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Boo was described by her caretakers as “fearless” and a skilled problem-solver.

It is with a heavy heart that we report the death of Boo, our 18-year-old female giant anteater.

Boo appeared to be the picture of health during a routine checkup last September, but last week, she was found to have a low body weight, began behaving lethargically and exhibited stiffness in her hindlimbs. She was anesthetized for an exam on Thursday, where radiographs, an ultrasound and blood analysis indicated gastrointestinal gas accumulation and liver disease.

Boo was given fluids, vitamins and medications, and by Monday, her condition had improved—she showed more interest in food and water, and her activity level increased. Unfortunately, Boo took a sharp turn for the worse the following morning and died.

A necropsy revealed hemorrhages in many tissues and a significant amount of clotted blood in the abdominal cavity (suggesting a clotting abnormality caused by an unknown condition), as well as abnormalities in her heart valves and kidneys. Fluids and tissue samples were collected for further testing.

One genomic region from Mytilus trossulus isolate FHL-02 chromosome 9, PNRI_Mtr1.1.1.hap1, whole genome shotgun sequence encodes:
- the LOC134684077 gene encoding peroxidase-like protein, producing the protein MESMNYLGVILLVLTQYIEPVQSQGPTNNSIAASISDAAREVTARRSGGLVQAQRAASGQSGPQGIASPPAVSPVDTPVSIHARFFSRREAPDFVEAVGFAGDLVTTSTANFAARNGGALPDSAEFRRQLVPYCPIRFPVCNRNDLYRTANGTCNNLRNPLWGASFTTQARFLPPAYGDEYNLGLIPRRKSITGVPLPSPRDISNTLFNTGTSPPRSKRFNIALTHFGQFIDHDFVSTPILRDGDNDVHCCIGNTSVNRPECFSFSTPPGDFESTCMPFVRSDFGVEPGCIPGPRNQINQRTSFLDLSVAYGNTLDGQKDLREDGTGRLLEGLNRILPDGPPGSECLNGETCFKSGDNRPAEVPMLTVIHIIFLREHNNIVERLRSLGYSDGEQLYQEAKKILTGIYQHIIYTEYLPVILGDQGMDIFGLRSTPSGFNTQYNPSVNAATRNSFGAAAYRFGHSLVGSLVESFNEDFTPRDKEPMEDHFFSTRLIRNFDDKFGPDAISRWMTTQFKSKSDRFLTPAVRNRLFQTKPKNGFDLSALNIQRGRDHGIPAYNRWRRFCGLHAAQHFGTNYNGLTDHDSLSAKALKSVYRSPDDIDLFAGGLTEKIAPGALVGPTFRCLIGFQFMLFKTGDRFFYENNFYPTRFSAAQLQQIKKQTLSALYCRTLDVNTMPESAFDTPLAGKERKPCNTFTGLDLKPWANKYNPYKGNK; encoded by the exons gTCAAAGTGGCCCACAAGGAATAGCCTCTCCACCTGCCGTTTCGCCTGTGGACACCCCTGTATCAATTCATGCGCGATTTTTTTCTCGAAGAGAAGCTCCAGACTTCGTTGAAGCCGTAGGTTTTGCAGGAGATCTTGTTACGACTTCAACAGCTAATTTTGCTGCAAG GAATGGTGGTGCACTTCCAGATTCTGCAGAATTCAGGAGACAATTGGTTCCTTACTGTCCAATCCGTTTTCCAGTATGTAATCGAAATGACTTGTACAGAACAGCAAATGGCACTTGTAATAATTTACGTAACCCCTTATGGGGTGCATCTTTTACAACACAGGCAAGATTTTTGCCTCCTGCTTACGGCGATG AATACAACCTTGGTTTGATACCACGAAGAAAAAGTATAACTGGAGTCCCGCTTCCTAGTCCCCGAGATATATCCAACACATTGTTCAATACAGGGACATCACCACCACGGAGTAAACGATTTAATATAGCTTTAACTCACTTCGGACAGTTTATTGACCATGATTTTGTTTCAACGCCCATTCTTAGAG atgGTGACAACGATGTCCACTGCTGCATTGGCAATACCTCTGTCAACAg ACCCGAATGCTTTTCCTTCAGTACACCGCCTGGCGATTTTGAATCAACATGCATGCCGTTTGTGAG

Boo was born at Oklahoma City Zoo and arrived here in 2011. She had one pup with Abner, our male giant anteater, in 2012. A skilled mother, Boo allowed the pup to ride on her back until he was nearly the same size as she—a behavior most giant anteater moms won’t tolerate beyond six months.

Curator of animals Dave Quavillon, who worked with Boo for almost 15 years, described her as “fearless,” undeterred by new situations. She was a skilled problem-solver, especially when it came to figuring out new enrichment items. Like most giant anteaters, she loved using her pool and slurping up avocado.

Please keep the Rainforest Revealed keepers in your thoughts during this challenging time. If you’d like to honor Boo’s memory, consider making a contribution to the Zoo Conservation Outreach Group, which facilitates the Anteaters & Highways research project in Brazil.